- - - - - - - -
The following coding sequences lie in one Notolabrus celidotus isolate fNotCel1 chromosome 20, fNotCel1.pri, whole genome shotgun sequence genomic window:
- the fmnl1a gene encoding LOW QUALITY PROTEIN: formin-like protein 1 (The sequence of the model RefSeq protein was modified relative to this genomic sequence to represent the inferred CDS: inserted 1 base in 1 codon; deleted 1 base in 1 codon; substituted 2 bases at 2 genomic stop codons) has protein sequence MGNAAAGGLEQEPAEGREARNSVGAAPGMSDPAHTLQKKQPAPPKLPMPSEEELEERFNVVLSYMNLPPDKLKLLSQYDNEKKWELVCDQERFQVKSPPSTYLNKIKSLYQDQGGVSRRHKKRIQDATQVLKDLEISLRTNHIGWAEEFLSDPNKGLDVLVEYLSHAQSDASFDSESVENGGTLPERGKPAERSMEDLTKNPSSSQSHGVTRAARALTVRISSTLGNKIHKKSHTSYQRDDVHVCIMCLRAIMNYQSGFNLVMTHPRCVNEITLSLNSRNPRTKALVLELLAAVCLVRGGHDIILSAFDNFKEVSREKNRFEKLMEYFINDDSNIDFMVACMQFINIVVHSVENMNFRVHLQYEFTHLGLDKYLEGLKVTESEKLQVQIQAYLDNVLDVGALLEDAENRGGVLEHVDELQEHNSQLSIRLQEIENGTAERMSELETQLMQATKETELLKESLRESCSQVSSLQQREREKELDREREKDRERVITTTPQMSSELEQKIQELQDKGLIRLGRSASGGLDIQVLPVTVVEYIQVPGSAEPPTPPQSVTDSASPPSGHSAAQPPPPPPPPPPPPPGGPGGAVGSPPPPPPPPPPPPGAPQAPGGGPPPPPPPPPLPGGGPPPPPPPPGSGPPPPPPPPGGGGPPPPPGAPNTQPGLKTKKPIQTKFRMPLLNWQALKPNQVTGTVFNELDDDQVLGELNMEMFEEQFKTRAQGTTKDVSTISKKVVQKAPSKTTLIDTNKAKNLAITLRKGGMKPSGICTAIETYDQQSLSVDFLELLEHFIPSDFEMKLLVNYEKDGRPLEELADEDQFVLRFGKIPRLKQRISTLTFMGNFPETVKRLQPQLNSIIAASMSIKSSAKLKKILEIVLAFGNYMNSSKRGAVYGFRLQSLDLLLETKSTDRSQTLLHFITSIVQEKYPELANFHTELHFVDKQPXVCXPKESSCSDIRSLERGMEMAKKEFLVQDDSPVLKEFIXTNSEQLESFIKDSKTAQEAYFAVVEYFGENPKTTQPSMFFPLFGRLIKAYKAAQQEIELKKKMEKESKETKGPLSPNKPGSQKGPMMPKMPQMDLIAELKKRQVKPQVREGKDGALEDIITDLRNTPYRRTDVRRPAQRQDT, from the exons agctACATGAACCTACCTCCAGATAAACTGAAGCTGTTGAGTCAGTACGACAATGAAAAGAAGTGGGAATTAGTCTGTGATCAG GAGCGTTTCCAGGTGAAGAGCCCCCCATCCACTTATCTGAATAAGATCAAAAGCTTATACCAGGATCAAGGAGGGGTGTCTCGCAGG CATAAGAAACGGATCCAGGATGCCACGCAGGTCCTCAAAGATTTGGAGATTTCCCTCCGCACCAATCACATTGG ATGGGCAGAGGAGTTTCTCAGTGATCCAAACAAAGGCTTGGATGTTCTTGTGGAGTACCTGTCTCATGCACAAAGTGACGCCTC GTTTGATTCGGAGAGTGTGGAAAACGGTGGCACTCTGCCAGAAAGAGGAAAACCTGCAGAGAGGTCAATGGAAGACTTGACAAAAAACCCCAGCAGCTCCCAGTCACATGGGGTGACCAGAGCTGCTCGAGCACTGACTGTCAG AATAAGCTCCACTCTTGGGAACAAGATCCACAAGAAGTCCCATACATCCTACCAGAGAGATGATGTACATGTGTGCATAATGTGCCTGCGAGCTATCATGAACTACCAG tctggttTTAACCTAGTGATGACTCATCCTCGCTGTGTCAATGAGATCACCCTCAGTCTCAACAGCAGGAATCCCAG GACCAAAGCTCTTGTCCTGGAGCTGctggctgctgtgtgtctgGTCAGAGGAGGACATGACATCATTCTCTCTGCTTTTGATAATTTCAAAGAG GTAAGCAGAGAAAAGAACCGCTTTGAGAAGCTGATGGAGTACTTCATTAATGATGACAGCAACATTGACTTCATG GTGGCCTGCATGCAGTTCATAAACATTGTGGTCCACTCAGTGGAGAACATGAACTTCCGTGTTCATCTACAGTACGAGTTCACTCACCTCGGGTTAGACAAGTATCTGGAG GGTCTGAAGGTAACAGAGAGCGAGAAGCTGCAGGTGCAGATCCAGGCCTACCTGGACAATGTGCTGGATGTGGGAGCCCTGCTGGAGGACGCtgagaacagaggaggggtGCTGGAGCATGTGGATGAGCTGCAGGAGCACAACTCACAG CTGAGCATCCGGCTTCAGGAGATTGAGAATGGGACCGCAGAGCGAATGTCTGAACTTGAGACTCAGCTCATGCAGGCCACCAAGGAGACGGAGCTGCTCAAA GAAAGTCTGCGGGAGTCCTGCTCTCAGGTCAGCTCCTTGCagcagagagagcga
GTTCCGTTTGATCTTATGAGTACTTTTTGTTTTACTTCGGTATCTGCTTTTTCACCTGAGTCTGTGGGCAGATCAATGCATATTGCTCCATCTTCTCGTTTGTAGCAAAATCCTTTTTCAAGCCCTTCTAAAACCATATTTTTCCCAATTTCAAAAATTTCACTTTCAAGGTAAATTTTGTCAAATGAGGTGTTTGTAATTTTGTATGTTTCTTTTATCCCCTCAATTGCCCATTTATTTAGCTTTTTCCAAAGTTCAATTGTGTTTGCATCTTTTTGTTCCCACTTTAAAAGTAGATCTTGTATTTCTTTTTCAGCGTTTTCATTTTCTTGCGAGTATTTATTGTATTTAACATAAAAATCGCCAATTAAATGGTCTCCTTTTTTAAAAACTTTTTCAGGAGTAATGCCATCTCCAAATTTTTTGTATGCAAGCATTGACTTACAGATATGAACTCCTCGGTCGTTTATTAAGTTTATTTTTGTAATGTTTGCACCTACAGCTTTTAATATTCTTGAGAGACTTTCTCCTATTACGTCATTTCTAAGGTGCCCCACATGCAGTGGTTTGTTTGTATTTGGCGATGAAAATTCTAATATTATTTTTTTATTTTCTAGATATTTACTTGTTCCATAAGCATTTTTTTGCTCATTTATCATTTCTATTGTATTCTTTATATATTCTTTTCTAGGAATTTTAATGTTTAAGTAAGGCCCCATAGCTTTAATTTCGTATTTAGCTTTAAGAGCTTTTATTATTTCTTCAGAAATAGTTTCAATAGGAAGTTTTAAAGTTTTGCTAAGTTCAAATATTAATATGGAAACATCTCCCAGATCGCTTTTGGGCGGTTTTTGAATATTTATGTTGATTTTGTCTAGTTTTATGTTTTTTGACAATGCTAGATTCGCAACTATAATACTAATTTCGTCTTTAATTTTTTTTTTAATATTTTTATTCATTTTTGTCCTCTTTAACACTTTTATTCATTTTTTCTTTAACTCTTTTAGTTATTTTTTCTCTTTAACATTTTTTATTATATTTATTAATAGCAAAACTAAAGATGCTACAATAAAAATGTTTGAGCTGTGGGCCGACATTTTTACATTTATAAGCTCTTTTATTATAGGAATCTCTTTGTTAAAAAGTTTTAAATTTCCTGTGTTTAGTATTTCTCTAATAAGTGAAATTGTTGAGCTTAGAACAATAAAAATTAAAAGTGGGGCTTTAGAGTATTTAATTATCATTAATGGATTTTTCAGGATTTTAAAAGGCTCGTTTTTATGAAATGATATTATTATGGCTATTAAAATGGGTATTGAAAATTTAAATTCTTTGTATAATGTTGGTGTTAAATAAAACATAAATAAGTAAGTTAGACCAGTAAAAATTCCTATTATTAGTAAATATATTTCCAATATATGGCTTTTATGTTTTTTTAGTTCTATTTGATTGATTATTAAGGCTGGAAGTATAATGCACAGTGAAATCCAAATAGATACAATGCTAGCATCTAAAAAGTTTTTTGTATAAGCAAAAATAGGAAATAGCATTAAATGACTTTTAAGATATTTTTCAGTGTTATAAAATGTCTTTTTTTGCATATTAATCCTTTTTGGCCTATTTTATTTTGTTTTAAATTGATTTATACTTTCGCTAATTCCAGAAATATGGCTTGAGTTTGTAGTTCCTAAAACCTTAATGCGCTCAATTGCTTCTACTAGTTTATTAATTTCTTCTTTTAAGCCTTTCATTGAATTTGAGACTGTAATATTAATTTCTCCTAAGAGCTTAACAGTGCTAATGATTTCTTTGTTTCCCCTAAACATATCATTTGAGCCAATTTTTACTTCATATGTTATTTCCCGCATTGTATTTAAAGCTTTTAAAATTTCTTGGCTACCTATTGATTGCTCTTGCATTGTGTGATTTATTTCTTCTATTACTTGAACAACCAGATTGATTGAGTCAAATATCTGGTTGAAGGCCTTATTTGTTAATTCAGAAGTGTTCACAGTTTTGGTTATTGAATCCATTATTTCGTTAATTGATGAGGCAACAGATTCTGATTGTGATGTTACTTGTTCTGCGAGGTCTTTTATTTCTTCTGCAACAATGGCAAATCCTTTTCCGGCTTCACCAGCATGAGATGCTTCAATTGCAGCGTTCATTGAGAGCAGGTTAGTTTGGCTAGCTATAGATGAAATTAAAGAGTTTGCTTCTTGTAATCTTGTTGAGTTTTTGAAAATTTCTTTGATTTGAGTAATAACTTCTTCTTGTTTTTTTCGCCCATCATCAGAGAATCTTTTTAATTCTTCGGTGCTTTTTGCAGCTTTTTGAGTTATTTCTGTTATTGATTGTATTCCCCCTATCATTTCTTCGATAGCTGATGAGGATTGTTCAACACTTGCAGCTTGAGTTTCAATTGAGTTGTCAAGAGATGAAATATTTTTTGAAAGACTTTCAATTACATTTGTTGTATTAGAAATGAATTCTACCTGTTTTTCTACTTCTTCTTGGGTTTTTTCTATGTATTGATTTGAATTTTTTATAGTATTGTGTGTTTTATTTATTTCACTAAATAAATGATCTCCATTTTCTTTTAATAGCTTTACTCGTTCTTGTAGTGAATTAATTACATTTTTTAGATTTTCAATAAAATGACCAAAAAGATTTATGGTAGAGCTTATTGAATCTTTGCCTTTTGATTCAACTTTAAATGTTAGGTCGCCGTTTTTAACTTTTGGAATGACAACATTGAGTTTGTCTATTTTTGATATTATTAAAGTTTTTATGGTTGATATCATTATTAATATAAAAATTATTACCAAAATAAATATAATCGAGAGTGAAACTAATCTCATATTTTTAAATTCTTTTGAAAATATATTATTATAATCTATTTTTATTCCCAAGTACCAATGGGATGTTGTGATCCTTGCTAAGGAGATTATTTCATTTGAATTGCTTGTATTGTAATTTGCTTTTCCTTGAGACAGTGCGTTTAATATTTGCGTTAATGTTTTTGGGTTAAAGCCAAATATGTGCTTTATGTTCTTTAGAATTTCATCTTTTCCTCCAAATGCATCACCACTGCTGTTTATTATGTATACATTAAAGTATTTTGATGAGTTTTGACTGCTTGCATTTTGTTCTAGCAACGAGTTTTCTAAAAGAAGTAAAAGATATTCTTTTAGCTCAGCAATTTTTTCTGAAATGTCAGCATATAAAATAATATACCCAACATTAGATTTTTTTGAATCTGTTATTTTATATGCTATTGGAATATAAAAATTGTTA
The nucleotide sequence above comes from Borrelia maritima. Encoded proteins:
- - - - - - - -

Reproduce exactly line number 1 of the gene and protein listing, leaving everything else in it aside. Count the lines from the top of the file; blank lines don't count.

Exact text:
The following coding sequences lie in one Notolabrus celidotus isolate fNotCel1 chromosome 20, fNotCel1.pri, whole genome shotgun sequence genomic window: